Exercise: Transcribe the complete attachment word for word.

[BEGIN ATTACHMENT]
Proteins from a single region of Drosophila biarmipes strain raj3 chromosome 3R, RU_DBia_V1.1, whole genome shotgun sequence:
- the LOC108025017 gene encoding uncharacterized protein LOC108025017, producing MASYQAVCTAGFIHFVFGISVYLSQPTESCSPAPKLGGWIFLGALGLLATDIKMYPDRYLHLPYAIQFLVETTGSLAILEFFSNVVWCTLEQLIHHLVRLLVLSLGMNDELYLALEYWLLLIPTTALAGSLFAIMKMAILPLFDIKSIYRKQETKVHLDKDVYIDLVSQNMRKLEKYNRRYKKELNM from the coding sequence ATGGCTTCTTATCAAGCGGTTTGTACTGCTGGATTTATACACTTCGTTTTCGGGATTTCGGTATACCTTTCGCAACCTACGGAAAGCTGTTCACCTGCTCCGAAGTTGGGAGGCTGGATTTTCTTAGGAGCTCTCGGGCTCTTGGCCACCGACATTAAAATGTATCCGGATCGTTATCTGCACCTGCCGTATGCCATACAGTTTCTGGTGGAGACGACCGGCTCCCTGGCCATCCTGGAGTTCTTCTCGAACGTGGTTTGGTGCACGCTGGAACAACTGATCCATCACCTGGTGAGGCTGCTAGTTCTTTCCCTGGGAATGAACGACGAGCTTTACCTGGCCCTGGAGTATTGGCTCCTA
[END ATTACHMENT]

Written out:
Proteins from a single region of Drosophila biarmipes strain raj3 chromosome 3R, RU_DBia_V1.1, whole genome shotgun sequence:
- the LOC108025017 gene encoding uncharacterized protein LOC108025017, producing MASYQAVCTAGFIHFVFGISVYLSQPTESCSPAPKLGGWIFLGALGLLATDIKMYPDRYLHLPYAIQFLVETTGSLAILEFFSNVVWCTLEQLIHHLVRLLVLSLGMNDELYLALEYWLLLIPTTALAGSLFAIMKMAILPLFDIKSIYRKQETKVHLDKDVYIDLVSQNMRKLEKYNRRYKKELNM from the coding sequence ATGGCTTCTTATCAAGCGGTTTGTACTGCTGGATTTATACACTTCGTTTTCGGGATTTCGGTATACCTTTCGCAACCTACGGAAAGCTGTTCACCTGCTCCGAAGTTGGGAGGCTGGATTTTCTTAGGAGCTCTCGGGCTCTTGGCCACCGACATTAAAATGTATCCGGATCGTTATCTGCACCTGCCGTATGCCATACAGTTTCTGGTGGAGACGACCGGCTCCCTGGCCATCCTGGAGTTCTTCTCGAACGTGGTTTGGTGCACGCTGGAACAACTGATCCATCACCTGGTGAGGCTGCTAGTTCTTTCCCTGGGAATGAACGACGAGCTTTACCTGGCCCTGGAGTATTGGCTCCTA